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Dream Analysis - Flashcards

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Class:PSYC 101 - INTRODUCTION TO PSYCHOLOGY
Subject:Psychology
University:Ramapo College of New Jersey
Term:Fall 2014
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This is a really theraputic form of treatment used in psychoanalysis that we could all benefit from

Im sure we’ve woken up from a dream we were really curious or confused about.

Dream analysis is a method of treatment started by Sigmund Freud who was an austrian neurologist and psychoanalyst. 

But we dont have to be trained like he was to be able to look deeper into ourselves through our dreams.

So Im going to discuss this kind of analysis

So Sigmund Freud believed all dreams have meaning and purpose. He called dreams “the royal road to the unconscious”. 

This basically means that what we dream of is significant whether we are concious of it or not.

When I say Consciousness I am referring to the aspects of yourself and choices you are aware of. So all of us coming to class today, making breakfast, choosing our major

Unconsciousness means that your perceptions, actions, and thoughts are shaped by motivations out of your control, or by authomatic thought processes. An example of unconcious behavior would be self-sabotage. Someone making themselves fail over and over again. Conciously, they do not want to fail, but unconcious motivations keep leadng them to failure. These motivations could be that they unconciously do not believe they deserve success. This is all freudian theory.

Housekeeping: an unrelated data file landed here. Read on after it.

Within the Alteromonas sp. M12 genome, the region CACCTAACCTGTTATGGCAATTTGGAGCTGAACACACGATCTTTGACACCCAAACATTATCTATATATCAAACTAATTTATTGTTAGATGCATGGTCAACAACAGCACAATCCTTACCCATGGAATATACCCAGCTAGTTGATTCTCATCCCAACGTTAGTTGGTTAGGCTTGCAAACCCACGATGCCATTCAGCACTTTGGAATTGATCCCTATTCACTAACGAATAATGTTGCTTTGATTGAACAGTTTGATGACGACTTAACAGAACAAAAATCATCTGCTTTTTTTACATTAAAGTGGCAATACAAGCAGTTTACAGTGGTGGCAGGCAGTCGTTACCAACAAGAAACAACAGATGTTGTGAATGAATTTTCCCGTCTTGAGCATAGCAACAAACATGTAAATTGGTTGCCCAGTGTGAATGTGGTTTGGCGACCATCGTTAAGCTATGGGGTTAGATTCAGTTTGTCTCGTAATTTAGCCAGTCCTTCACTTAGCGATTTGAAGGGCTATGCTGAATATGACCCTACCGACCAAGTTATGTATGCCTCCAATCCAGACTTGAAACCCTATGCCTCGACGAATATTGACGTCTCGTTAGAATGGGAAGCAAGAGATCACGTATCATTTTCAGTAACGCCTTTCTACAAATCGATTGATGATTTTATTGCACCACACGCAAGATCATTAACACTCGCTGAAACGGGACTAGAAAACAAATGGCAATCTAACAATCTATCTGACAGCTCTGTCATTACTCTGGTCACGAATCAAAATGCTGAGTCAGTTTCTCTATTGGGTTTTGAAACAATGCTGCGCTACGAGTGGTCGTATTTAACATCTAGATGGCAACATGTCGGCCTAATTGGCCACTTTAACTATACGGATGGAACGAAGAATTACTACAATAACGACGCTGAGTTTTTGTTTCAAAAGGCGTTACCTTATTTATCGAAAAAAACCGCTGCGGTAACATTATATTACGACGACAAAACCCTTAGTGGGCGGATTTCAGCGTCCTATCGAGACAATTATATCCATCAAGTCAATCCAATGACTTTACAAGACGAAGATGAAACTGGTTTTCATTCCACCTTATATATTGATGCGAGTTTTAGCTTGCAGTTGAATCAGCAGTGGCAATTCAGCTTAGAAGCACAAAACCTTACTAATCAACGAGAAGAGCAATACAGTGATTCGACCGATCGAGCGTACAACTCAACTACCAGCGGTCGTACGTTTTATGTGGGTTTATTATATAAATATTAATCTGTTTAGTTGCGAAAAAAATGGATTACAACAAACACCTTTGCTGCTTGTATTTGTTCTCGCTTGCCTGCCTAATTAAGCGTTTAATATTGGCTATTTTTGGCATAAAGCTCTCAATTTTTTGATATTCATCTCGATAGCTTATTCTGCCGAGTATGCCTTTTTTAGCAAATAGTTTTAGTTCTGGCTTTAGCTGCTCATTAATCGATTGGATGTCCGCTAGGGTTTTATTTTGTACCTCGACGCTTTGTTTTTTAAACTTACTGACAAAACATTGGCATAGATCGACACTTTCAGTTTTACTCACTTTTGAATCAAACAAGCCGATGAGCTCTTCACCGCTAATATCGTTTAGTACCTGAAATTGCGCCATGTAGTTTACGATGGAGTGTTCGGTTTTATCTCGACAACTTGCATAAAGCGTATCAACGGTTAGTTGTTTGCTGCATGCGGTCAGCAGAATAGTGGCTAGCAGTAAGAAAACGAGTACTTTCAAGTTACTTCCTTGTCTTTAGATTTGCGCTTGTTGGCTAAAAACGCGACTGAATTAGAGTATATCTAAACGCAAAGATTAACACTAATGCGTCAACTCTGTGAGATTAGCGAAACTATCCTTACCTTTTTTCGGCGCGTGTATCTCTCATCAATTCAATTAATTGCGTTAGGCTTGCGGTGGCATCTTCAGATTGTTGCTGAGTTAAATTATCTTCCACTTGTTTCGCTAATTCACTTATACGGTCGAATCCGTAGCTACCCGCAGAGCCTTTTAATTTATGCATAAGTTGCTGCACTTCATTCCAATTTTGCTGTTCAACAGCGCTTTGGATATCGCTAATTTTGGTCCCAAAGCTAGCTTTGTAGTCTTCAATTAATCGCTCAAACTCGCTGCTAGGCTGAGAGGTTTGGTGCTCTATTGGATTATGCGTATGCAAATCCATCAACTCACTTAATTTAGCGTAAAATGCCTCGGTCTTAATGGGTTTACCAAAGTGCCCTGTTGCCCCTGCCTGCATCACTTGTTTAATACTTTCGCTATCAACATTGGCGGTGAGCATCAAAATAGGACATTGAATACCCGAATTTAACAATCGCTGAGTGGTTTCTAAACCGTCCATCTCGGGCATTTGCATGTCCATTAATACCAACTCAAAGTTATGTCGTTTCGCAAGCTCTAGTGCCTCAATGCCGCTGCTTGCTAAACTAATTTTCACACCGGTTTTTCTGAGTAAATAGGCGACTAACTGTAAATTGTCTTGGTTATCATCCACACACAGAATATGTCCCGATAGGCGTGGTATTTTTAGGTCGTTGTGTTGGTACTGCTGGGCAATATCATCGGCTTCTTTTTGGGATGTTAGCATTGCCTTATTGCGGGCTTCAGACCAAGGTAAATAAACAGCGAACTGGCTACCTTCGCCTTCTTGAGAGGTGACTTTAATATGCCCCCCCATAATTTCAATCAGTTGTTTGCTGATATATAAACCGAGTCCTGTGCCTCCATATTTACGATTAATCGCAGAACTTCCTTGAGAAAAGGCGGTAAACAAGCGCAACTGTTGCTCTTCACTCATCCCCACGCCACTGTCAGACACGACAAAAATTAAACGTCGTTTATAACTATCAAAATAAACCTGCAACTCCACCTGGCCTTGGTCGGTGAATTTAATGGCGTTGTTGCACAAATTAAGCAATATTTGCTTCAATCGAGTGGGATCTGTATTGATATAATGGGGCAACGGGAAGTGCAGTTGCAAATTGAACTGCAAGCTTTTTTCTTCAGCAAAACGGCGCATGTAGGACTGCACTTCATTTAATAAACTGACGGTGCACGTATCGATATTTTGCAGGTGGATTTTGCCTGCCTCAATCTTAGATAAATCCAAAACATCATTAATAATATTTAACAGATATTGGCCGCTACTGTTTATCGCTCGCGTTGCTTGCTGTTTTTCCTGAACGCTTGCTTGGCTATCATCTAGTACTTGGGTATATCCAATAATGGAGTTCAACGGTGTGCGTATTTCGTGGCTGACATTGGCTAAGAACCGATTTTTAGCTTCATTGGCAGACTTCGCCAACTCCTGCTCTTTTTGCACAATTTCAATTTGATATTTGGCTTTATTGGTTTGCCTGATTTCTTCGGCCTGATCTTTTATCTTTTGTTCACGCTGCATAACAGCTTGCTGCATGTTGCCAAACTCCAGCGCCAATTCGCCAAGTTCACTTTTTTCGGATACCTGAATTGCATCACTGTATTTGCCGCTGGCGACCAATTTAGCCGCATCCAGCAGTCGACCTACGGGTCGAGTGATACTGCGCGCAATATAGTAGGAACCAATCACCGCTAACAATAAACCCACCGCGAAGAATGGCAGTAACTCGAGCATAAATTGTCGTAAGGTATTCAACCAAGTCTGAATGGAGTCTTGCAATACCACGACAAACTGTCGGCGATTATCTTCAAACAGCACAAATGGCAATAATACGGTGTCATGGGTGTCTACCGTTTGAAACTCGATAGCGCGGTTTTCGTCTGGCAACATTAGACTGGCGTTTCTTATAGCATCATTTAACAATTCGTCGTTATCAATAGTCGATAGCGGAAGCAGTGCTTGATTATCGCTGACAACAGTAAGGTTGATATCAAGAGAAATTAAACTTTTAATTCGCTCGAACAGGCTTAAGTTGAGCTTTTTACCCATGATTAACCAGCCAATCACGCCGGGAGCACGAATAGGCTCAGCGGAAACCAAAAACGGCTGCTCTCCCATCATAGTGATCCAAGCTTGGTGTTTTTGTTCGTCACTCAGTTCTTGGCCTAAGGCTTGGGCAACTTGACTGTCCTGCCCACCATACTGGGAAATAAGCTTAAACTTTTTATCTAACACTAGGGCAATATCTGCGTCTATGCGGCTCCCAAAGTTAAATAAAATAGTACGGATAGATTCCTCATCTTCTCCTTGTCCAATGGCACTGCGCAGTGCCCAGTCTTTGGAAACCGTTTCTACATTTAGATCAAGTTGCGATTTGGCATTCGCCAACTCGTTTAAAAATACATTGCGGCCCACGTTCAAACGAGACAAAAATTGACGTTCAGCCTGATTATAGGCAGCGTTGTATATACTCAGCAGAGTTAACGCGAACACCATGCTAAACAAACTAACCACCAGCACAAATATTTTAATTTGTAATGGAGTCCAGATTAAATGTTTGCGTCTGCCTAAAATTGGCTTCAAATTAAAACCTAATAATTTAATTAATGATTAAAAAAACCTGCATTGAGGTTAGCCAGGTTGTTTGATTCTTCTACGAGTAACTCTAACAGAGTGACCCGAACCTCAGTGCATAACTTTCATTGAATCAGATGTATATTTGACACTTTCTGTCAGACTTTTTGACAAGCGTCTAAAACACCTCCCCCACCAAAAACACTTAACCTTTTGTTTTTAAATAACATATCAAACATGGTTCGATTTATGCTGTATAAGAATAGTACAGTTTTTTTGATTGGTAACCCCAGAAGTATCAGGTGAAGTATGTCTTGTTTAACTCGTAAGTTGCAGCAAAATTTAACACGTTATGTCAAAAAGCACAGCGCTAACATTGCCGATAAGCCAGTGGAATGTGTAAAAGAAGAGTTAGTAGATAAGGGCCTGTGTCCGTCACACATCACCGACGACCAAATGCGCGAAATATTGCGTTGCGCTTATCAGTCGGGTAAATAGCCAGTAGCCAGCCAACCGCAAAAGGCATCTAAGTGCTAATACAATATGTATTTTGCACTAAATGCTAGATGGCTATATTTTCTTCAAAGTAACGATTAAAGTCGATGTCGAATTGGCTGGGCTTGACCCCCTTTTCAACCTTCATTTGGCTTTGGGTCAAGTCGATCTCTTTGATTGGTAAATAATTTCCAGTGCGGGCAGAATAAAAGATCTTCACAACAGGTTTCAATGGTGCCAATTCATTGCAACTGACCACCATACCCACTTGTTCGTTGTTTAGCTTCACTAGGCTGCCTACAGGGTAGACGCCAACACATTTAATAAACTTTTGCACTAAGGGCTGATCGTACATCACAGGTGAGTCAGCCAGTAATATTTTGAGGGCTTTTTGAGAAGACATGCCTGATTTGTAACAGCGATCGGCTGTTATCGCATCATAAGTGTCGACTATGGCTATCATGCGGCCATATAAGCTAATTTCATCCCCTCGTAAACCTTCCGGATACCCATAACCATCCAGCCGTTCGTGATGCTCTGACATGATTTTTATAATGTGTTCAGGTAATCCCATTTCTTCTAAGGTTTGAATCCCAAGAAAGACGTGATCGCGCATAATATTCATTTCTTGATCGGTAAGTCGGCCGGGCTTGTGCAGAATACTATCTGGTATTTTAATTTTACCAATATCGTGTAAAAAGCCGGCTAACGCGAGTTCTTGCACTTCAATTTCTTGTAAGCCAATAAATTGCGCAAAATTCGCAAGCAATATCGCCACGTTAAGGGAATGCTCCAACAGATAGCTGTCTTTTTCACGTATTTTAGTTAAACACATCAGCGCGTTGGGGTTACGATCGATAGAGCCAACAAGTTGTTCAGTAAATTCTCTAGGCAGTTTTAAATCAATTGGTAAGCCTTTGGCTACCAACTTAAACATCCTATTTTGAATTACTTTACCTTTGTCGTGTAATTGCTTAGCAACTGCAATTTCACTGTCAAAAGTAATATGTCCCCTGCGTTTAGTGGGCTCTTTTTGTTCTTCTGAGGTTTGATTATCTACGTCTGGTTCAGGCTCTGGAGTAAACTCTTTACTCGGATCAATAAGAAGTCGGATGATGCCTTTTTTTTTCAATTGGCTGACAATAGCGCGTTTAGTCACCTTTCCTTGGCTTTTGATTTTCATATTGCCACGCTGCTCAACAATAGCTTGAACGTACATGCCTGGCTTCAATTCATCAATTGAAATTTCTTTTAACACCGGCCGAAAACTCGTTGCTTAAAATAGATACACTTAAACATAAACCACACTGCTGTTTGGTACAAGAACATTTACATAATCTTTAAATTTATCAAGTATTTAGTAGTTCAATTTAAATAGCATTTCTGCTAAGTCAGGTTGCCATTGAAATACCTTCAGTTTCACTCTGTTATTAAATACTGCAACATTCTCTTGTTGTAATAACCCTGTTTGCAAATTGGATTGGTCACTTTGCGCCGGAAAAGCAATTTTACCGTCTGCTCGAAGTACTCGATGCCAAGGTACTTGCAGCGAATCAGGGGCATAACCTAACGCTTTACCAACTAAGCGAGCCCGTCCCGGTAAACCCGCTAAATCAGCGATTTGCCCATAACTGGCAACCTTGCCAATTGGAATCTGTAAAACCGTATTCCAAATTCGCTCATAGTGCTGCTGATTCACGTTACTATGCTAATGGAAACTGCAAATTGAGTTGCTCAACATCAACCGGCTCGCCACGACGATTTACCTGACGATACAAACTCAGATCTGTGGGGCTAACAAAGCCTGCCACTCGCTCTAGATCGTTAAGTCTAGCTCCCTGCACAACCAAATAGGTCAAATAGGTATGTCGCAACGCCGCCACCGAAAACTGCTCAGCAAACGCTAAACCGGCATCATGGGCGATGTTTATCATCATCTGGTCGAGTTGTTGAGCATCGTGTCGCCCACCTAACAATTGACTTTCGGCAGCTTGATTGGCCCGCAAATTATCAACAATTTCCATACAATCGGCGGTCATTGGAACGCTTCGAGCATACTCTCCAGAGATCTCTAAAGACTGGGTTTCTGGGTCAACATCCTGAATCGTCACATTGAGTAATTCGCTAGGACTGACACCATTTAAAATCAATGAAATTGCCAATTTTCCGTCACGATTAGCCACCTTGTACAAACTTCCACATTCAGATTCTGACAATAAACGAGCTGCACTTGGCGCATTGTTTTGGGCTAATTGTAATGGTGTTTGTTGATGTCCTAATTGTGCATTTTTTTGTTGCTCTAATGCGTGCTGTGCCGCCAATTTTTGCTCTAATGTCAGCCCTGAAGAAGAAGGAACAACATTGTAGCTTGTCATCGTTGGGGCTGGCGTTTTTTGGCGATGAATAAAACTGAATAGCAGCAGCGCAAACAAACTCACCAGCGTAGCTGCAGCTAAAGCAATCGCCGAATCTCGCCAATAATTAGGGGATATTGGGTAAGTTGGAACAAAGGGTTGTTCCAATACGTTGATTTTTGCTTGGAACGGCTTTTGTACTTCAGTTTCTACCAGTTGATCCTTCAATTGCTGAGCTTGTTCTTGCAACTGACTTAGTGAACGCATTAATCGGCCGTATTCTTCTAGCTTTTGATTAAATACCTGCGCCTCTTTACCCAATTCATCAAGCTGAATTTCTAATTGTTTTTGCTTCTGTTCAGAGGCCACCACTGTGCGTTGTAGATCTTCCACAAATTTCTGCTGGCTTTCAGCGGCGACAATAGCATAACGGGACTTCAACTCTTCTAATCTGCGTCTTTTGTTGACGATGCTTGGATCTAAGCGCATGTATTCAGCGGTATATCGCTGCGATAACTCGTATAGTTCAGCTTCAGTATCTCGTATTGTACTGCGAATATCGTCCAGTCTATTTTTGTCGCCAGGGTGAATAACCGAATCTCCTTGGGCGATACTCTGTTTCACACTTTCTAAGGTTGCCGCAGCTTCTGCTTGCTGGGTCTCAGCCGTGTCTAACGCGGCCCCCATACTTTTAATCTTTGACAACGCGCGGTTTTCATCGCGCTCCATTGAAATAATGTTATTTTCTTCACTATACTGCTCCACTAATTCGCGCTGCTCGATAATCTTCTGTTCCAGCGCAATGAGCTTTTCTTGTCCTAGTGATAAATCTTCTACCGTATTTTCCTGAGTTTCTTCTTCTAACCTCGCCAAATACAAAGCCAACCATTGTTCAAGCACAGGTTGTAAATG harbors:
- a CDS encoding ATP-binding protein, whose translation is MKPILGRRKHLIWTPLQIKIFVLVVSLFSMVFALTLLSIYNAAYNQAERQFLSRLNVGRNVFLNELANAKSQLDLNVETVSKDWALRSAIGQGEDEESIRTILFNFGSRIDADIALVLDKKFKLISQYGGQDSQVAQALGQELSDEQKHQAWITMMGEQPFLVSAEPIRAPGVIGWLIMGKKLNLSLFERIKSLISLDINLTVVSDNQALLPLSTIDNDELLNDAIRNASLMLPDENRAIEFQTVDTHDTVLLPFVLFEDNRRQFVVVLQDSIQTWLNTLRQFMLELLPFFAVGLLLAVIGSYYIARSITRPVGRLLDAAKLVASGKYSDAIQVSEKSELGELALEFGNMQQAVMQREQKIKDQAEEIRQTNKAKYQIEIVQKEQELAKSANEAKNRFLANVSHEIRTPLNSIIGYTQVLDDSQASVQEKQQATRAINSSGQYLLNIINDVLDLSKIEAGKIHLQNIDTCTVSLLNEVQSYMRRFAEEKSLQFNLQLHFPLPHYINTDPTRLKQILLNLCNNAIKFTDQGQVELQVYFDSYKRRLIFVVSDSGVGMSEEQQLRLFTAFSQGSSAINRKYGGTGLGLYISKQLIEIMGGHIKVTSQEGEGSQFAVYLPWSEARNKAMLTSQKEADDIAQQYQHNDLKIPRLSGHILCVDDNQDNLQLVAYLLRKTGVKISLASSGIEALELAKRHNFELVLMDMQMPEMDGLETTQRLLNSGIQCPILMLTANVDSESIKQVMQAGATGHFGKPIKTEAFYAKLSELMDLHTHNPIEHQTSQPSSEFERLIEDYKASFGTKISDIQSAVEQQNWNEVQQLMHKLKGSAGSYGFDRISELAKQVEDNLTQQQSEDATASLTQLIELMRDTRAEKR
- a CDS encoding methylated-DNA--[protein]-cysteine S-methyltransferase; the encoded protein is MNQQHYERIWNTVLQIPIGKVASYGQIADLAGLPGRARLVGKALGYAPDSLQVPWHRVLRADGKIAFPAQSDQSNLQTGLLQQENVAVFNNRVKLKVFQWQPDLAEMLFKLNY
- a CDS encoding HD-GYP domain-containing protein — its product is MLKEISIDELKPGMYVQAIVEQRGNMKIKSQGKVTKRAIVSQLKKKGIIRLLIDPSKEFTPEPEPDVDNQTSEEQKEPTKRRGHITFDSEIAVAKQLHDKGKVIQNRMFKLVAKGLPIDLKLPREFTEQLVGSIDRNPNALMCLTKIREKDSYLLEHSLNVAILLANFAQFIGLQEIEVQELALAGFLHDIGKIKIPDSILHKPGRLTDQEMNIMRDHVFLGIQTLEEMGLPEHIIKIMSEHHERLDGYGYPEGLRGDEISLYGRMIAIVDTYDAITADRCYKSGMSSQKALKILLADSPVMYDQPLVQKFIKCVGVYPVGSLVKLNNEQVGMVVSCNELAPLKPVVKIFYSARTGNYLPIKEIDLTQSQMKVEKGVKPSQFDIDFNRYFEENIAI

Freud also believed that our minds are divided into three parts: The id, ego, and superego. The Id aligns with our unconcious mind, it represents our most hidden desires, we do not control it or have access to it, sometimes these are disturbing desires so our super-ego will come in and inhibit the id. The super ego is esentially our conscience and our thoughts on what we should do in any given situation. The super ego is the opposite of the Id.